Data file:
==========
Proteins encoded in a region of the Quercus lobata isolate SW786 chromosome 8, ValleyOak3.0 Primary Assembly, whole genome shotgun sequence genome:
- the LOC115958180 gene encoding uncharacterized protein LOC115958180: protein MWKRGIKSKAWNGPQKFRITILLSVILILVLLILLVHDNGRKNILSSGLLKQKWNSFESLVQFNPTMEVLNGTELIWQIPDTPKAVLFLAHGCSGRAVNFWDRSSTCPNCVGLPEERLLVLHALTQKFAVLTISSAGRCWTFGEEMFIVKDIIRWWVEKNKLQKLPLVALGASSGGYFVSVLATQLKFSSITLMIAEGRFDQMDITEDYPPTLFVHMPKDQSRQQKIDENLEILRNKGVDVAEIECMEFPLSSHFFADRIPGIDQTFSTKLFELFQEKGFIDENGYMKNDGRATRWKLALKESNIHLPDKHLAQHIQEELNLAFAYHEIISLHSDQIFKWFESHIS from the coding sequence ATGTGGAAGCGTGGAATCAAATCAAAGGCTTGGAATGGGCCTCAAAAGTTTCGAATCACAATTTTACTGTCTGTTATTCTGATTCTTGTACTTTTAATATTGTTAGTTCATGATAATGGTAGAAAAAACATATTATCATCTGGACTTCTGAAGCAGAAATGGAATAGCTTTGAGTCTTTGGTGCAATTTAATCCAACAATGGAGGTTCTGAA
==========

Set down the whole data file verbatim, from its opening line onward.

Proteins encoded in a region of the Quercus lobata isolate SW786 chromosome 8, ValleyOak3.0 Primary Assembly, whole genome shotgun sequence genome:
- the LOC115958180 gene encoding uncharacterized protein LOC115958180: protein MWKRGIKSKAWNGPQKFRITILLSVILILVLLILLVHDNGRKNILSSGLLKQKWNSFESLVQFNPTMEVLNGTELIWQIPDTPKAVLFLAHGCSGRAVNFWDRSSTCPNCVGLPEERLLVLHALTQKFAVLTISSAGRCWTFGEEMFIVKDIIRWWVEKNKLQKLPLVALGASSGGYFVSVLATQLKFSSITLMIAEGRFDQMDITEDYPPTLFVHMPKDQSRQQKIDENLEILRNKGVDVAEIECMEFPLSSHFFADRIPGIDQTFSTKLFELFQEKGFIDENGYMKNDGRATRWKLALKESNIHLPDKHLAQHIQEELNLAFAYHEIISLHSDQIFKWFESHIS from the coding sequence ATGTGGAAGCGTGGAATCAAATCAAAGGCTTGGAATGGGCCTCAAAAGTTTCGAATCACAATTTTACTGTCTGTTATTCTGATTCTTGTACTTTTAATATTGTTAGTTCATGATAATGGTAGAAAAAACATATTATCATCTGGACTTCTGAAGCAGAAATGGAATAGCTTTGAGTCTTTGGTGCAATTTAATCCAACAATGGAGGTTCTGAA